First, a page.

Pastor’s Report (charge conference)

Pastor’s Report (charge conference)

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Pastor Drew’s 2021 Charge Conference Report

July 1, 2021, marked the completion of my first year here and the beginning of my second year. The past year posed a number of unique challenges, but it also gave us an opportunity to begin to forge a new path forward.

2 intersecting railroad tracks at sunset

Transitioning to a new appointment for me and to a new pastor for the congregation in the middle of the global COVID-19 pandemic was an exceptional challenge for all of us. First and foremost, the safety protocols we established for ourselves as well as the restrictions imposed upon the general public greatly curtailed our ability to meet and get to know one another in the ways we’ve been accustomed to. I wasn’t allowed to make hospital calls or visit those in health care facilities. For the sake of everyone’s well-being, I didn’t call on anyone in their home, including our homebound members. And because worship was only offered remotely for many months, we weren’t afforded the usual opportunity to meet and greet one another on a weekly basis during my initial months here. So, in terms of getting to know each other, it got off to an unusually slow start, the result of which is I often felt somewhat disconnected from the majority of our church family during that first year. Hopefully, our second year together will take care of that!

On the other hand, being forced to adapt to these restrictions created opportunities to ‘think outside of the box,’ which is almost always a good thing!  By and large, the overall expectation of what we would accomplish in our first year together was relatively low. To be honest, this slow start actually played to my strengths. God has wired me such that I’m a slow-but-methodical mover. Because the basic expectations of me as the pastor were to simply keep things going until things opened up again, I had the freedom to focus on a few important issues. So, during our first year together we addressed or began to address the following three issues:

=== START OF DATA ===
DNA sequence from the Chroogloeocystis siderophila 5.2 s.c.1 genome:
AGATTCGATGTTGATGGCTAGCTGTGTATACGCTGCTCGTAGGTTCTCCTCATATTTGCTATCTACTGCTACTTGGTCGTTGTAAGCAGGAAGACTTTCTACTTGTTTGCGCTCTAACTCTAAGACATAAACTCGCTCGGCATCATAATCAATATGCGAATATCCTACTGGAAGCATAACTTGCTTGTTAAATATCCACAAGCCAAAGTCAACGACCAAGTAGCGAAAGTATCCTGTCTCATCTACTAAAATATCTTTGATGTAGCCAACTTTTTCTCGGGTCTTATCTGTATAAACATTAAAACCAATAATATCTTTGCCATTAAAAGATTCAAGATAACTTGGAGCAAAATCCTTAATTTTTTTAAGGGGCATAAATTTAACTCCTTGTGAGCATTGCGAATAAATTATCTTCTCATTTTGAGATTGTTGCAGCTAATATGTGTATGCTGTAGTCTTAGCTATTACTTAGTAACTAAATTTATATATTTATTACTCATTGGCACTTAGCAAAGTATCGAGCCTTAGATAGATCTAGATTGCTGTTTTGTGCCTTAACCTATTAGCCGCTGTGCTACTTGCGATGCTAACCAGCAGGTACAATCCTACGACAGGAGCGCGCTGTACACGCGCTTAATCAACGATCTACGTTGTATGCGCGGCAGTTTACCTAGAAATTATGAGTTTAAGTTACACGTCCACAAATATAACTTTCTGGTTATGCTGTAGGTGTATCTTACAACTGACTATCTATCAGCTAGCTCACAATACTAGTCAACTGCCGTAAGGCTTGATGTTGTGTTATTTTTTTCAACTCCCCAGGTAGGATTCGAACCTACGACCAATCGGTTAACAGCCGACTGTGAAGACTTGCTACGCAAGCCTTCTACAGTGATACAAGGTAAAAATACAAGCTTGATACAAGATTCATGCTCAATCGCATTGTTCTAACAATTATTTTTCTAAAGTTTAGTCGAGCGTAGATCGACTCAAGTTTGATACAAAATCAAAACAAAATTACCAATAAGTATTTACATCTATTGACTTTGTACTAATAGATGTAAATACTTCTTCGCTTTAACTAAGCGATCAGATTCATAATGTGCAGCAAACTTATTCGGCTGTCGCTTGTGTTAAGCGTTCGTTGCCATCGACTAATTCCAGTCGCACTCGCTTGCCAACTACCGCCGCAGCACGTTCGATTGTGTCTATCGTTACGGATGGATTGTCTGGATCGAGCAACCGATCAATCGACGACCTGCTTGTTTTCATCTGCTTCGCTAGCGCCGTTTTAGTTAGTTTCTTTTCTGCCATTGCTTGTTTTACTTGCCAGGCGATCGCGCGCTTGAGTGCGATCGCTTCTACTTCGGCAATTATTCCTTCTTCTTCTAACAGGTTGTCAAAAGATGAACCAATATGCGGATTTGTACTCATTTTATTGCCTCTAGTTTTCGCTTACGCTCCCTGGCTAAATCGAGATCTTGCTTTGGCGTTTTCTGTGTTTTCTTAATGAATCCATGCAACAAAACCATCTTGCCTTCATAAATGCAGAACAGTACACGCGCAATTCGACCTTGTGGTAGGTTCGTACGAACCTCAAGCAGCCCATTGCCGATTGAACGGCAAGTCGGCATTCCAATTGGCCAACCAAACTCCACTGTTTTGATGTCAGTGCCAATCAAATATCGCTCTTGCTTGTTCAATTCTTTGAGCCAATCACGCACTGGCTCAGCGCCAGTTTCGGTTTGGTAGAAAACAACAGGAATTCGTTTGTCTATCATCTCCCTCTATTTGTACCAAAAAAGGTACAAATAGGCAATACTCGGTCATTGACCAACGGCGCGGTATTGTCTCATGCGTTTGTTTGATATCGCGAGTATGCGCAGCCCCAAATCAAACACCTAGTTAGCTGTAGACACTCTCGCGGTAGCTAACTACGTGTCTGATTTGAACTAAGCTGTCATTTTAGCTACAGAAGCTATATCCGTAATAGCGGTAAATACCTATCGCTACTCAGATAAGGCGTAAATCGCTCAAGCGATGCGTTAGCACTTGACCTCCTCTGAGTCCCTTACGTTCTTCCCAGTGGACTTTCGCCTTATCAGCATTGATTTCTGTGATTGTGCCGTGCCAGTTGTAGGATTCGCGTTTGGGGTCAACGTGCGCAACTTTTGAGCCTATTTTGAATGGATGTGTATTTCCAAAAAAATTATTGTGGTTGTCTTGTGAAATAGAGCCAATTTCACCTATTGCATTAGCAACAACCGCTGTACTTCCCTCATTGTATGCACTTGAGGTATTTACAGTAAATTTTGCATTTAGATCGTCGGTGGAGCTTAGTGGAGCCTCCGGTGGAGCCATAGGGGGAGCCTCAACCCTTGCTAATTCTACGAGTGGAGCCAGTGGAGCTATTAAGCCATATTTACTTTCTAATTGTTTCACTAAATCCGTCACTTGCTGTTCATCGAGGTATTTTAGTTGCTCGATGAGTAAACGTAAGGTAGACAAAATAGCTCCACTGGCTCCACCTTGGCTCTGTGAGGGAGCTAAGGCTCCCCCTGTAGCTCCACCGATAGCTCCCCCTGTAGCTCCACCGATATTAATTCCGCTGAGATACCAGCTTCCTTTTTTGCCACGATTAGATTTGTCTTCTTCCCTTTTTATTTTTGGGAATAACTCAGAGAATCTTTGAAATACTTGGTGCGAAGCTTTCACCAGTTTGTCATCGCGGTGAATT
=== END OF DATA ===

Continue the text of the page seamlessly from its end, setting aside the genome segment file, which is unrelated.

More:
head shot of Elisabeth Danielsons
Elisabeth Danielsons, Director of Children’s, Youth, and Family Ministries
  1. Staffing: When Joe Fetterly (youth) and Tara Armstrong (children’s Sunday School) decided to step down from their respective staff positions, we took the opportunity to discern how we might best staff our ministry for children and youth. This time of discernment resulted in the decision to create a single full-time position which would cover both areas. Additionally, we decided to fill the position with a United Methodist Deacon. On July 1, 2021, the Rev. Elisabeth Danielsons came on as our Director of Children’s, Youth, and Family Ministries. In the brief time she’s been here, she’s already begun to make a very positive impact. We look forward to many years of ministry with Elisabeth!
  2. Worship Technology: Because we broadcast our weekly worship service on a local radio station, the suspension of in-person worship didn’t have the same effect on us as it did most churches. Whereas most churches had to immediately scramble and figure out a way to provide a worship experience for their homebound congregation, our members were able to listen by radio. As it was, we hardly missed a beat when we moved to remote-only worship. However, we soon determined that it was in everyone’s best interest to provide a digital offering of worship as well. To that end, we purchased an entry-level camera and began livestreaming our worship service via Facebook. This was an important first step toward offering a high-quality worship experience through digital technology.
         The next step was to up our livestreaming game, so to speak. A taskforce was pulled together to assess the necessary technology needs and costs. Funds were raised (through an East Winds District grant, private donations, and two designated church funds). The work of that group resulted in hiring Sound Planning Communications (out of Troy, MI) to upgrade our current audio technologies and install high-quality video and streaming technologies in the sanctuary. As of the writing of this report, we anticipate this work to begin this coming October. A vital part of this commitment to a high-quality worship experience will be finding and training people to run the technologies we will be utilizing.
         It’s important to note that investing money and energy into livestreaming our worship service was a mission-based decision. We feel it is vital that we have a high-quality online worship presence in a day when more and more people are connecting to churches through their digital devices.